The aim of this study was to compare the effect of weight loss on visceral and subcutaneous abdominal fat and on liver and pancreas fat content. A further aim was to test the combined and separate effects of these simultaneous declines on metabolic improvement. Magnetic resonance, considered the gold standard for assessment of body composition,13 was used to quantify visceral and subcutaneous adipose tissue as well as liver and pancreas lipid content before and after weight loss.

Materials and methods


A total of 24 subjects (13 men and 11 women) with mean age 46.7±14.3 years and mean body mass index (BMI) 35.4±4.5 kg m−2, were included in the study. All subjects were in good general health, as determined by a complete medical history and physical examination, as well as a normal blood count, chemical screening battery and urine analysis except for obesity, hypercholesterolemia (42.8%), hypertension (35.7%). No patients had previously diagnosed diabetes according to American Diabetes Association,14 21.4% were smokers. Subjects with fasting plasma glucose 7 mM l−1 (two men and one woman) were excluded from the study as well as subjects with daily alcohol consumption, >30 g for men and >20 g for women.15 All women were post-menopausal and not on hormonal replacement therapy. None of the participants was regularly engaged in physical activity or changed his physical activity level during the study. All participants gave their informed consent and the experimental protocol was approved by the Ethical Committee of our University.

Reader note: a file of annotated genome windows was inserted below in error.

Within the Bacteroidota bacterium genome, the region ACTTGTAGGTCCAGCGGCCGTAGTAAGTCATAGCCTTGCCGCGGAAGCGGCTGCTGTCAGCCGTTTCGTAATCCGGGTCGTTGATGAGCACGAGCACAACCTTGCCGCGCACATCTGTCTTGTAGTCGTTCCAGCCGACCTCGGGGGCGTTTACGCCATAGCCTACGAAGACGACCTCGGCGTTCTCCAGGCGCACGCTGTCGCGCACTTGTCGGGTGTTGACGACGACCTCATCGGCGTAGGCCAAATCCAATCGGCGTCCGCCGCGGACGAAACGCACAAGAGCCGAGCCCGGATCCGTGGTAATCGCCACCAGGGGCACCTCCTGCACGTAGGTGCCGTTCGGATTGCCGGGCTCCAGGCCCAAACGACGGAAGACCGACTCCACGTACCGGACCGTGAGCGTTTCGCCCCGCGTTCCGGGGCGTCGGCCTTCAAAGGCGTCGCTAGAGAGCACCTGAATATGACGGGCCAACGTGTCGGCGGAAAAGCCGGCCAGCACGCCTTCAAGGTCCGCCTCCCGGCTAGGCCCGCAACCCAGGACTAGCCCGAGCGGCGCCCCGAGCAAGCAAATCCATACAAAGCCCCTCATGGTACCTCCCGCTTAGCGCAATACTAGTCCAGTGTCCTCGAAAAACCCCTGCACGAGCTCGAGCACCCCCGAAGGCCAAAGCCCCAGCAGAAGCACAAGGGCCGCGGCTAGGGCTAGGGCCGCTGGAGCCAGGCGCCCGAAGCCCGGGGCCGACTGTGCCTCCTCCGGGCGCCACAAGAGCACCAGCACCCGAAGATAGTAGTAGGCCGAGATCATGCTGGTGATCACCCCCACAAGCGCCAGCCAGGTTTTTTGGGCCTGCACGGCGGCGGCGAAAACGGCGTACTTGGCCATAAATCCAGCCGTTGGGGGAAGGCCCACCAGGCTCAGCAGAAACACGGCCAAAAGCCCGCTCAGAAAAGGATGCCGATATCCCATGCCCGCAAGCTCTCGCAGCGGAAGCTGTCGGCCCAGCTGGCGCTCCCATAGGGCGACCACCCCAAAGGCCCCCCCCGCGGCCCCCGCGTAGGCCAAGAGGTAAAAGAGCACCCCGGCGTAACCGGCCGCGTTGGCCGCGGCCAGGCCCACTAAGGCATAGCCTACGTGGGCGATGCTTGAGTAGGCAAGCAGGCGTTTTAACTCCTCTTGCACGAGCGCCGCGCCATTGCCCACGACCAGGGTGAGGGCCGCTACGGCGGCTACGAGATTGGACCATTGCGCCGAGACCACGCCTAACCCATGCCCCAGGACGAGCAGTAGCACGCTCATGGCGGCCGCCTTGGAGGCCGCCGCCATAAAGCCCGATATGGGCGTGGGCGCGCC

Anthropometric measurements

With the subjects wearing light indoor clothes and no shoes, body weight was measured to the nearest 0.1 kg. (Salus scale, Milan, Italy), and height to the nearest 0.5 cm using a stadiometer (Salus stadiometer). BMI was calculated as body weight adjusted by stature squared (kg m−2). Waist circumference was obtained with a measuring tape as the minimum circumference between the xyphoid process and the umbilicus.